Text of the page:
The Kansas City Star ran an editorial today in which it talks about how great and exciting the Royals in the World Series is. How it has brought the community together and given them a sense of purpose.
Oh, and how this fleeting bit of joy that will be over in a couple of weeks is totally worth a quarter of a billion dollars in taxpayer handouts to one of the richest men in the country:
The power of major league sports to bring this entire community together has been obvious in the past few weeks. It’s a big reason taxpayers were told they needed to approve public funding for a renovated Truman Sports Complex in 2006. And it has worked as advertised.
Apologies in advance for my playing Debbie Downer, but let us recall this report from 810 WHB in Kansas City from two years ago. It’s about how part of the public money given to the Royals was in the form of a maintenance and upkeep fund. This is how that was being used:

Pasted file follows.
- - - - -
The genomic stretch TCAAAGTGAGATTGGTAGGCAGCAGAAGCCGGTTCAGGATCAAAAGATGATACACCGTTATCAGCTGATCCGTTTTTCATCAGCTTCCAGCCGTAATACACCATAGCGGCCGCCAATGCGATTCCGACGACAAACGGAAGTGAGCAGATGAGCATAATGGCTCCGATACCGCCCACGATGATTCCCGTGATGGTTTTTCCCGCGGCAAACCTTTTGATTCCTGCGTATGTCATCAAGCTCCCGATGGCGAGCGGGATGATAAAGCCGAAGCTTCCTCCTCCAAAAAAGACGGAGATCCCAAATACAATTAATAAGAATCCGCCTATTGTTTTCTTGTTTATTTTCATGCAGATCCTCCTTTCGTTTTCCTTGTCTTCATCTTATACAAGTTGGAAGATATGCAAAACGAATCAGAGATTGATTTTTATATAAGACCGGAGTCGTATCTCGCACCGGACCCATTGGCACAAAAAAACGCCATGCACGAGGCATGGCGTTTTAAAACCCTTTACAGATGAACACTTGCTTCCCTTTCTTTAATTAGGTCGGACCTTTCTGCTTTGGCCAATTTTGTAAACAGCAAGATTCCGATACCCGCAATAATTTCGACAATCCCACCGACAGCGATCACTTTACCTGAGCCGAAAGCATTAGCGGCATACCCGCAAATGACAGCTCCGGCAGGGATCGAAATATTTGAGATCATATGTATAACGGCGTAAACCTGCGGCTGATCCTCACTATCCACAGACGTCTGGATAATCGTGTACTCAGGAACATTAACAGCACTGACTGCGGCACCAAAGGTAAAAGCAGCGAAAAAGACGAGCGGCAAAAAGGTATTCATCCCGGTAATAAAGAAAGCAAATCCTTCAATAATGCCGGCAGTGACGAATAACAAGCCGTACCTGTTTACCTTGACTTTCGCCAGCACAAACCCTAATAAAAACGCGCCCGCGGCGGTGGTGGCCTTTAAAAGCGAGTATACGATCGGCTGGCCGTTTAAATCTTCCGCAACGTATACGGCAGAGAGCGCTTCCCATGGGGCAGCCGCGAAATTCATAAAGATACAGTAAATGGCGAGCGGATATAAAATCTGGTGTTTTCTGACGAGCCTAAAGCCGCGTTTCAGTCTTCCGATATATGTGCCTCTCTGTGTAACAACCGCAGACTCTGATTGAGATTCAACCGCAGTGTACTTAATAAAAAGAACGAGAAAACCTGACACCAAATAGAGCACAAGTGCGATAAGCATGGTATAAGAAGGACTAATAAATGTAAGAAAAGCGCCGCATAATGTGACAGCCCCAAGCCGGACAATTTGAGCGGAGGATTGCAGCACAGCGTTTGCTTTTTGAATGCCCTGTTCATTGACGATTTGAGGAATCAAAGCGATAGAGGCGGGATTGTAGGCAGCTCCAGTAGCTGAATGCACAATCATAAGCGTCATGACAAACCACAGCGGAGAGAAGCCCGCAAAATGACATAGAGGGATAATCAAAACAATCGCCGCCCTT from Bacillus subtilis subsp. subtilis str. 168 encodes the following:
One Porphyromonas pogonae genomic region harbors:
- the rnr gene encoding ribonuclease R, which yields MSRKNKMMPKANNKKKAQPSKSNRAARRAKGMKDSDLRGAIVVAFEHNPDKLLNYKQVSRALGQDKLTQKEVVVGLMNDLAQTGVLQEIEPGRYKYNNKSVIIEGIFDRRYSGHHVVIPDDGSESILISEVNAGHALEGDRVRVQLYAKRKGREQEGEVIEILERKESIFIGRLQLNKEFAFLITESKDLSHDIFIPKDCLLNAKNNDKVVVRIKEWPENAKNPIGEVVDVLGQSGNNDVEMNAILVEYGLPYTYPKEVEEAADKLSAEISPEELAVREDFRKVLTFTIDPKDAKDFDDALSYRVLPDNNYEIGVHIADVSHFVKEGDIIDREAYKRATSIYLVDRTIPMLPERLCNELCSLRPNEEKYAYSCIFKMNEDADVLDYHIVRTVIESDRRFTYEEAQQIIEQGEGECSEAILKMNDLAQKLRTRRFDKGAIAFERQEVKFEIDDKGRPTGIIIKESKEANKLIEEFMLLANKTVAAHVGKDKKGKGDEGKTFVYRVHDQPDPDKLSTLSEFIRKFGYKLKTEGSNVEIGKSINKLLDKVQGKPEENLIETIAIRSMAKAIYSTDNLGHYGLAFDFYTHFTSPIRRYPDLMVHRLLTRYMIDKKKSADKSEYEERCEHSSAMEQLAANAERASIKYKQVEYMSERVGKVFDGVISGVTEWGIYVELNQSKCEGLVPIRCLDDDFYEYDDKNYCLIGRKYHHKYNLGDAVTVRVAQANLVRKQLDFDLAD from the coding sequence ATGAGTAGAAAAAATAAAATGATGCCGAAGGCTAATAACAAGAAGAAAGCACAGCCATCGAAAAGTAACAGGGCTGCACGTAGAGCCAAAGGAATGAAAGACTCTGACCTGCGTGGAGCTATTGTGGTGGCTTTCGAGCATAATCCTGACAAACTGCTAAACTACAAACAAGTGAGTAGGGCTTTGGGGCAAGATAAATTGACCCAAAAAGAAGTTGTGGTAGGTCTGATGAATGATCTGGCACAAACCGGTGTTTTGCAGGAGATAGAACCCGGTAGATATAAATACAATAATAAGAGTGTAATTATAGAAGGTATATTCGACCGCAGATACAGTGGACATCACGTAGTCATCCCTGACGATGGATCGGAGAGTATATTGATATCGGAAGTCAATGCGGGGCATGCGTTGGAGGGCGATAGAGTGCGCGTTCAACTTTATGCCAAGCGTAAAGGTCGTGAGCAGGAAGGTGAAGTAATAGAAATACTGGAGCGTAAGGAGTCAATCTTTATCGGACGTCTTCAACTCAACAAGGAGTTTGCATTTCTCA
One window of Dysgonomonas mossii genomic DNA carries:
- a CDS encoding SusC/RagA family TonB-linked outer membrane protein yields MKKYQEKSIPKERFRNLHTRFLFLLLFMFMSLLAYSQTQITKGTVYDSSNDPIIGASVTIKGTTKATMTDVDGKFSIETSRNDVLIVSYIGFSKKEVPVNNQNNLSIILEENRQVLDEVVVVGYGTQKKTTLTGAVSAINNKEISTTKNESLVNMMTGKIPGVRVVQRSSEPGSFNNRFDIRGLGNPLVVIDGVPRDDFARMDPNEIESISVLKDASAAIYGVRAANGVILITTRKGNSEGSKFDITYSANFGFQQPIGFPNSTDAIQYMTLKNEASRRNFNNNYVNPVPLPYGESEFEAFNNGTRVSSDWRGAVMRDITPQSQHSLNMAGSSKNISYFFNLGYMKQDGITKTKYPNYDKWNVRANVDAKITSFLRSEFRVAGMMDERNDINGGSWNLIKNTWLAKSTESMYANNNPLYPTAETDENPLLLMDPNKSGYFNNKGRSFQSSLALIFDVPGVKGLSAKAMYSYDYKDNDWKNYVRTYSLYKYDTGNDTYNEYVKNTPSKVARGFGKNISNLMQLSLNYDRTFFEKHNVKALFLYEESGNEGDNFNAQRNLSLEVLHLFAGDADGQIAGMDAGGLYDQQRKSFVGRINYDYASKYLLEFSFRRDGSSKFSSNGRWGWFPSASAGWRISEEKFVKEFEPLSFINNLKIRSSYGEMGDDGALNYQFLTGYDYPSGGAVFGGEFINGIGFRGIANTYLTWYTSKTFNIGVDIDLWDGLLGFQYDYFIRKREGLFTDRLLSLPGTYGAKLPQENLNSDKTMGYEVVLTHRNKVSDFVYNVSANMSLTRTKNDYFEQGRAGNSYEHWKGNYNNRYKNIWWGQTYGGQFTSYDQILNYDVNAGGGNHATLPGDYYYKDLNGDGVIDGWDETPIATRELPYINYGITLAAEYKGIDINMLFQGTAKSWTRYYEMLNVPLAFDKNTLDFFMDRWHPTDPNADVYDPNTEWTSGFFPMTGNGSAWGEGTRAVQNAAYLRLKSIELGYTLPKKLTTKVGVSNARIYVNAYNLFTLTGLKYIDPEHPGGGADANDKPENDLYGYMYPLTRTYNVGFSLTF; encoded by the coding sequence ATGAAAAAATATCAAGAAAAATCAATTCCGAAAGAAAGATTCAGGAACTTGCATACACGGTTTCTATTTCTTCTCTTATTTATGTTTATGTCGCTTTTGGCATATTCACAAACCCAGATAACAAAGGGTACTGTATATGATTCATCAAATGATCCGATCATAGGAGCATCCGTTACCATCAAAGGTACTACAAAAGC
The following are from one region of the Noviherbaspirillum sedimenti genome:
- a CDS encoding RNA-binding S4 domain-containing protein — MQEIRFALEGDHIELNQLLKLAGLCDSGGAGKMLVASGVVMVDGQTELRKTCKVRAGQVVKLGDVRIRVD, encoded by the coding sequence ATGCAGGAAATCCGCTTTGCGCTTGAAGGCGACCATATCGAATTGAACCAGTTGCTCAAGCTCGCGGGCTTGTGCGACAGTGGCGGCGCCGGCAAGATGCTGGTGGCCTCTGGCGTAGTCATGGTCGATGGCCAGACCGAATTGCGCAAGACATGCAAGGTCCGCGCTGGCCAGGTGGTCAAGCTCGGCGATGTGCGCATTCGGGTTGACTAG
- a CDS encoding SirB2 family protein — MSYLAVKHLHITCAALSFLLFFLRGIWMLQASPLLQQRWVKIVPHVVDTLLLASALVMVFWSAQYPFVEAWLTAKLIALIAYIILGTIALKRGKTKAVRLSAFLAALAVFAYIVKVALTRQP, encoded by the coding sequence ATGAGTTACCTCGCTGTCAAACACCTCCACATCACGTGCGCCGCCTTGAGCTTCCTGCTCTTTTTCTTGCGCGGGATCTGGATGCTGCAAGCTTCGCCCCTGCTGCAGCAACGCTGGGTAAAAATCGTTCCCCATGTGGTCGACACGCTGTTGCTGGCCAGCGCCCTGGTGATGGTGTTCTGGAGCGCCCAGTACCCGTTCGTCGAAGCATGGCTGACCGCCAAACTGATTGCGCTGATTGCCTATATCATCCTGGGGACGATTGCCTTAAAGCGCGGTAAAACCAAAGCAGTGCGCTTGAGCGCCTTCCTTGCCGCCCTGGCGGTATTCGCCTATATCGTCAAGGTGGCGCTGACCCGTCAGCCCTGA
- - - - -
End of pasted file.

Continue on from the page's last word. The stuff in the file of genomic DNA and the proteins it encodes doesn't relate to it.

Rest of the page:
The Kansas City Royals have requested nearly $17 million of taxpayer money the past five years from the Kauffman Stadium repair and upkeep fund but spent only 9% of the money received on actual repairs and maintenance to the stadium, according to documents obtained by Sports Radio 810 WHB . . . The Royals have received at least $12.7 million from taxpayers that was approved by the Jackson County Sports Complex Authority as part of the RMMO provision of the team’s lease with the county and spent it on full and part time employee salaries, security, cable tv, first aid, utilities, telephones and even payroll taxes. By using the money for payroll taxes, the team literally collected taxpayer money to pay their own taxes.
The Stadium Authority that is supposed to oversee all of this has been cited by state officials for not having open meetings and stuff too. So in addition to using your tax money to pay their own tax bill, the powers behind this handout to David Glass — who is estimated to be worth around $2 billion — don’t really want you to worry your pretty little head about how the money is spent.
Enjoy the World Series, Kansas Citians. Get excited and go crazy. But don’t go so crazy that you convince yourself that a little sporting event like this is worth a quarter of a billion taken out of your pockets and wasted.